9 Songs, 39 Minutes

EDITORS’ NOTES

After a decade of recording, Matthew Perryman Jones has built up an estimable body of work, known for its literate lyricism and bittersweet tunefulness. For this album, Jones selects seven tunes from his three studio albums and matches them with two new compositions. The modern-rock production of his earlier releases has been replaced by an acoustic focus, with light percussion and strings adding richness to the guitars and pianos. Jones’ tenor vocals remain capable of conveying tenderness and resolute strength within a single line. Among the selections here, “Beneath the Silver Moon” (a loving salute to his father) and the lullaby-like “Meghan’s Song” (written for his wife) underscore his deep commitment to family. Jones’ spiritual outlook — not always orthodox, but still fervent — are conveyed with a taut, aching power in “Waiting for the Light to Change” and “Homage for the Suffering.” Until the Dawn Appears benefits from the artist’s greater maturity and self-knowledge, making these retold tales definitely worth hearing.

EDITORS’ NOTES

After a decade of recording, Matthew Perryman Jones has built up an estimable body of work, known for its literate lyricism and bittersweet tunefulness. For this album, Jones selects seven tunes from his three studio albums and matches them with two new compositions. The modern-rock production of his earlier releases has been replaced by an acoustic focus, with light percussion and strings adding richness to the guitars and pianos. Jones’ tenor vocals remain capable of conveying tenderness and resolute strength within a single line. Among the selections here, “Beneath the Silver Moon” (a loving salute to his father) and the lullaby-like “Meghan’s Song” (written for his wife) underscore his deep commitment to family. Jones’ spiritual outlook — not always orthodox, but still fervent — are conveyed with a taut, aching power in “Waiting for the Light to Change” and “Homage for the Suffering.” Until the Dawn Appears benefits from the artist’s greater maturity and self-knowledge, making these retold tales definitely worth hearing.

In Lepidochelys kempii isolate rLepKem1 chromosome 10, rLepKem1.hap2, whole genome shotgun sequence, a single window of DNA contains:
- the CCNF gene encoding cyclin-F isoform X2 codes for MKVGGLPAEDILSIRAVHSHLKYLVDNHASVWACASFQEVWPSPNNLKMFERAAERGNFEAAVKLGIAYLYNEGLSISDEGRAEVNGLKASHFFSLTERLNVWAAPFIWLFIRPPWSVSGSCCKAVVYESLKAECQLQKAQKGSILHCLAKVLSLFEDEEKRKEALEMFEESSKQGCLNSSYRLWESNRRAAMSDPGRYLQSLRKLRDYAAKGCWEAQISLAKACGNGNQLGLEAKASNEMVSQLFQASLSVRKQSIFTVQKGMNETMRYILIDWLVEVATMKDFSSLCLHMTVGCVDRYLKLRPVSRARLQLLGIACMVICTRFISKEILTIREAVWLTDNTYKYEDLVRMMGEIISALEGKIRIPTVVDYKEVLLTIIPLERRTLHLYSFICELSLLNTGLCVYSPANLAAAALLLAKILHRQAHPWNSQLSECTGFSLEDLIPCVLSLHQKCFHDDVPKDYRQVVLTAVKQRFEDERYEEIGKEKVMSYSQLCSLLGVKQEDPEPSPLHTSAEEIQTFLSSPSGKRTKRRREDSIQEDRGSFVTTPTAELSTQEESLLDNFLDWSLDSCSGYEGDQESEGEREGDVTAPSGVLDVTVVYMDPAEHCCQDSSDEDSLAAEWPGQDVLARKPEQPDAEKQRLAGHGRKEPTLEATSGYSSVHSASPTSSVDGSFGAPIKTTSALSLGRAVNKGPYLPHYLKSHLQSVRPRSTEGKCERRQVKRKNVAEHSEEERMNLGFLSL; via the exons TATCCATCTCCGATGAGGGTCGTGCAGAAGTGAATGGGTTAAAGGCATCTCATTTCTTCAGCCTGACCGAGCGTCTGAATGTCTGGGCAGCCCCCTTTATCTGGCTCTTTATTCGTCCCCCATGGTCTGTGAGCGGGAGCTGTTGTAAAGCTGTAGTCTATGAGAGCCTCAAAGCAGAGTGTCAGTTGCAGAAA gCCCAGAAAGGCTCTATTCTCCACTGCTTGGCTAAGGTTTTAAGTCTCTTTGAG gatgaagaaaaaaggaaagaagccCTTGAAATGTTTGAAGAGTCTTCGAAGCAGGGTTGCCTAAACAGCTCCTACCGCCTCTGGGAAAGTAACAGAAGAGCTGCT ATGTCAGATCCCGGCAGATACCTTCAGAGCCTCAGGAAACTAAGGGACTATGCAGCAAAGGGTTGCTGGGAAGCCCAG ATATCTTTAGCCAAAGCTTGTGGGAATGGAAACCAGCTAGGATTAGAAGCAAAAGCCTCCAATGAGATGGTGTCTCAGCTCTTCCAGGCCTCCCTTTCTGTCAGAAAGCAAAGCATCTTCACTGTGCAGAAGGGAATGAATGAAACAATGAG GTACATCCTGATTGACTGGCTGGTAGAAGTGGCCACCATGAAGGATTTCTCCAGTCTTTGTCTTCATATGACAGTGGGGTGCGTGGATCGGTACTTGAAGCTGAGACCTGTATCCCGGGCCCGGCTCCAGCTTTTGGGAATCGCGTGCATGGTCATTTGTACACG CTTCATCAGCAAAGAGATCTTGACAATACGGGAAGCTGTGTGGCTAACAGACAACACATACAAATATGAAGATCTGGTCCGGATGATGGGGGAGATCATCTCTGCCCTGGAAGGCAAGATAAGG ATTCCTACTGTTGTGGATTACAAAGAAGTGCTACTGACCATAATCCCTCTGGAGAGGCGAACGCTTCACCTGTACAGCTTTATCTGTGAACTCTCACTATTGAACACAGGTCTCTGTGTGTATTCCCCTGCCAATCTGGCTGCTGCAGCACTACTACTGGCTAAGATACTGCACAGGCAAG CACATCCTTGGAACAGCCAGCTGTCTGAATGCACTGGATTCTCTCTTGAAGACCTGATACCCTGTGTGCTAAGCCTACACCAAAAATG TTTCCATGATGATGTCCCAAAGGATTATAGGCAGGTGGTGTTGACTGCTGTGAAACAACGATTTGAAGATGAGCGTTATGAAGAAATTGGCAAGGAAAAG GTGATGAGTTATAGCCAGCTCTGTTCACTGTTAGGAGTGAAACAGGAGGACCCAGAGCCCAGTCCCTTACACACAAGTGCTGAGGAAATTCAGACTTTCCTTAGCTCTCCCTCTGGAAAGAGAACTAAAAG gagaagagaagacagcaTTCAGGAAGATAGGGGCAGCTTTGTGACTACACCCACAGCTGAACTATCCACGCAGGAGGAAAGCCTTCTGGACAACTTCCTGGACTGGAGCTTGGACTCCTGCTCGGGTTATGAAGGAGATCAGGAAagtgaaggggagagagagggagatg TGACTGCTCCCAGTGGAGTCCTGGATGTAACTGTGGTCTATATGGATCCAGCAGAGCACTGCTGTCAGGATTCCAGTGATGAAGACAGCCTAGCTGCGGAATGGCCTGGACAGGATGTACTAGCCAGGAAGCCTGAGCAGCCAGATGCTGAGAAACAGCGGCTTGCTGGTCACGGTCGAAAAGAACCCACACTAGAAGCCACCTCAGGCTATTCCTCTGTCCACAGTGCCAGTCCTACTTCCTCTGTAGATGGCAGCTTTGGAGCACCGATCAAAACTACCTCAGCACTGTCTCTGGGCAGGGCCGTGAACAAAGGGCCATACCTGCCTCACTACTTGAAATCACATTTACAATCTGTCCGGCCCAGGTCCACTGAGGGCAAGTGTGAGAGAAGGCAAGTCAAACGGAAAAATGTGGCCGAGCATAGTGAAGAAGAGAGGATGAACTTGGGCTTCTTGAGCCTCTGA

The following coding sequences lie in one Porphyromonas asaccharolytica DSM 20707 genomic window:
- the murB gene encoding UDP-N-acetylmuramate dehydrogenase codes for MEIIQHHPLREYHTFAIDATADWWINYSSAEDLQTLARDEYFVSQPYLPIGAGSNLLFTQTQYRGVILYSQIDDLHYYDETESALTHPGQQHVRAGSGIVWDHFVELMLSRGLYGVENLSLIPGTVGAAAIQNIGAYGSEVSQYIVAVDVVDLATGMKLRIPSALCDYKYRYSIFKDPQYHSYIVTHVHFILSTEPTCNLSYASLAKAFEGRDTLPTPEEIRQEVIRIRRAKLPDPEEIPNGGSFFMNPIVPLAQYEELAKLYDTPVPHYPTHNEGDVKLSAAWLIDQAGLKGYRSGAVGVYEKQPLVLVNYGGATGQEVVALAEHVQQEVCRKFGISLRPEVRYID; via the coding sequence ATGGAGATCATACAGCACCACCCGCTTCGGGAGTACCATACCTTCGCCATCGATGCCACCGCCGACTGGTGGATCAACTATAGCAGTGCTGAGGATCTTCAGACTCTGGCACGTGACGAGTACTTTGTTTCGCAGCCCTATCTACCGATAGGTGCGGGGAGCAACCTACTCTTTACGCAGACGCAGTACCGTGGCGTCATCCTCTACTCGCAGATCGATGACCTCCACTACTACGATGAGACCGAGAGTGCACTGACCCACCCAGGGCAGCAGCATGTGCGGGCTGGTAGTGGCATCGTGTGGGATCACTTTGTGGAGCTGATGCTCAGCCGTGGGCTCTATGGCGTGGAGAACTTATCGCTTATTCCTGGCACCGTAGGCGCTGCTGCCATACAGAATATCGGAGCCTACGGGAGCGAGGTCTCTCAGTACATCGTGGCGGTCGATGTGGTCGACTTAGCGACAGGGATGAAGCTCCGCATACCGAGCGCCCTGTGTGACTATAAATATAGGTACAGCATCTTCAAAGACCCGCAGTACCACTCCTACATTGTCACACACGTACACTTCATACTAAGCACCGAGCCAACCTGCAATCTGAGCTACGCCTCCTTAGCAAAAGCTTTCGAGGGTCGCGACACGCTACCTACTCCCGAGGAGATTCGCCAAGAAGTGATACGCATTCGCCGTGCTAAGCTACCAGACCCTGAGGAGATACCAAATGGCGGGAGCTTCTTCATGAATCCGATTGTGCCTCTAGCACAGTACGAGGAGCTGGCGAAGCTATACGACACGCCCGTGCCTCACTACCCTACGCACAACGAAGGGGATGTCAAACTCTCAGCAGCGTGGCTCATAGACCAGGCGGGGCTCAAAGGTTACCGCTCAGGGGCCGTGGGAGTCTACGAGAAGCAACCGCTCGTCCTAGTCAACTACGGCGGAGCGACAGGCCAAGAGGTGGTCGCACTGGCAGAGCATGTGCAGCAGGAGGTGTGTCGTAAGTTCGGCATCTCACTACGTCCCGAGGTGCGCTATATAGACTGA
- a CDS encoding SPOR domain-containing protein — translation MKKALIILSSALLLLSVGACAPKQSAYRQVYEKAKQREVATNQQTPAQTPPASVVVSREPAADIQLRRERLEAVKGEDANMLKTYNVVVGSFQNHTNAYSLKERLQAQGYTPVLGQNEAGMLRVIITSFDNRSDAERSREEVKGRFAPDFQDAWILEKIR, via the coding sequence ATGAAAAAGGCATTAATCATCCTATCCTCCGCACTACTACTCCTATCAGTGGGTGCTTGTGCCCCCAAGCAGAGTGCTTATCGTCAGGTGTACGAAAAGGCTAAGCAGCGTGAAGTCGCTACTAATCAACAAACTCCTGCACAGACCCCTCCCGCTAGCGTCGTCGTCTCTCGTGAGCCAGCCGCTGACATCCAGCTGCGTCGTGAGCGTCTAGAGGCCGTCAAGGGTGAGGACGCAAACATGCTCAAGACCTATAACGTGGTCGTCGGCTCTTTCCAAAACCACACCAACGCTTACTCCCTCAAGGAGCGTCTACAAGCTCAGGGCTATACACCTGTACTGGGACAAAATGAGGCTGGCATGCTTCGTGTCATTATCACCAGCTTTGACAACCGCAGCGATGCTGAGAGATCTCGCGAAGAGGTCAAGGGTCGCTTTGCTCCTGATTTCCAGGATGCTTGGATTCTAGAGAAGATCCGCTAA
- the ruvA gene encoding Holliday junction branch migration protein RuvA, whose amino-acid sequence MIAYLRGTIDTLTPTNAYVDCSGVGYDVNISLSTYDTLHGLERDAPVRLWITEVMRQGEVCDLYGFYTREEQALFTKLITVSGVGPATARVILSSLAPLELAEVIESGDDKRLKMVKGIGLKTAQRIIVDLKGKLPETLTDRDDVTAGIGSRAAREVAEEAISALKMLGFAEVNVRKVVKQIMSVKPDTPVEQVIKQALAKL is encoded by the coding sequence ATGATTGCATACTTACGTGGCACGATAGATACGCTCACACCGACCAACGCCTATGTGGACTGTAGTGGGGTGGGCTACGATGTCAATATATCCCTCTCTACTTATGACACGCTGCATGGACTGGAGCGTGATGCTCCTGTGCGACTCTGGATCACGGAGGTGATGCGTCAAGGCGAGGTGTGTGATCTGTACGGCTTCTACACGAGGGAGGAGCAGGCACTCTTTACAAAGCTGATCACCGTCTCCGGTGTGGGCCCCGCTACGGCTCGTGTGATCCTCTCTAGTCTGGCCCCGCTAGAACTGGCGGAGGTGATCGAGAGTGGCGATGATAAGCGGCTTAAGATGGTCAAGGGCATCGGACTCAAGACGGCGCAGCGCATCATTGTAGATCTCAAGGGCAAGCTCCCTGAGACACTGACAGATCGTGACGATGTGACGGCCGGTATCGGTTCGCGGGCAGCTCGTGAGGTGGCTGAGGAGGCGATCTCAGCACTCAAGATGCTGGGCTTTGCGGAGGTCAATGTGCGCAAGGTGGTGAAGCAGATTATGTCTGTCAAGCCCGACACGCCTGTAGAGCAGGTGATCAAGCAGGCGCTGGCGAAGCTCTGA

TITLE TIME

More By Matthew Perryman Jones

You May Also Like